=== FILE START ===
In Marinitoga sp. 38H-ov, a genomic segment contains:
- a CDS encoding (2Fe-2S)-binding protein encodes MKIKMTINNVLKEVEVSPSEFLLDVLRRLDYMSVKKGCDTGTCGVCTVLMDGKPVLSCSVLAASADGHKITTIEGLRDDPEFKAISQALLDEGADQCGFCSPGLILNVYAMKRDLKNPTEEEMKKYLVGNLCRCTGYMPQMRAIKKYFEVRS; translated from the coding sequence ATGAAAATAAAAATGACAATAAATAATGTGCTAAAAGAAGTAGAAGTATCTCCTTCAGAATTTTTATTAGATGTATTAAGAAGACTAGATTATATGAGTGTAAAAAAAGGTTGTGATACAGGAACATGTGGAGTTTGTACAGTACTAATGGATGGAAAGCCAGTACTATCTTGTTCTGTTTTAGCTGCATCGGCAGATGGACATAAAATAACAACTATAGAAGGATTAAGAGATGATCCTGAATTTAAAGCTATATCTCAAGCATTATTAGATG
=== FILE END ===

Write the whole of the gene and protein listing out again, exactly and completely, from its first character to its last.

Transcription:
In Marinitoga sp. 38H-ov, a genomic segment contains:
- a CDS encoding (2Fe-2S)-binding protein encodes MKIKMTINNVLKEVEVSPSEFLLDVLRRLDYMSVKKGCDTGTCGVCTVLMDGKPVLSCSVLAASADGHKITTIEGLRDDPEFKAISQALLDEGADQCGFCSPGLILNVYAMKRDLKNPTEEEMKKYLVGNLCRCTGYMPQMRAIKKYFEVRS; translated from the coding sequence ATGAAAATAAAAATGACAATAAATAATGTGCTAAAAGAAGTAGAAGTATCTCCTTCAGAATTTTTATTAGATGTATTAAGAAGACTAGATTATATGAGTGTAAAAAAAGGTTGTGATACAGGAACATGTGGAGTTTGTACAGTACTAATGGATGGAAAGCCAGTACTATCTTGTTCTGTTTTAGCTGCATCGGCAGATGGACATAAAATAACAACTATAGAAGGATTAAGAGATGATCCTGAATTTAAAGCTATATCTCAAGCATTATTAGATG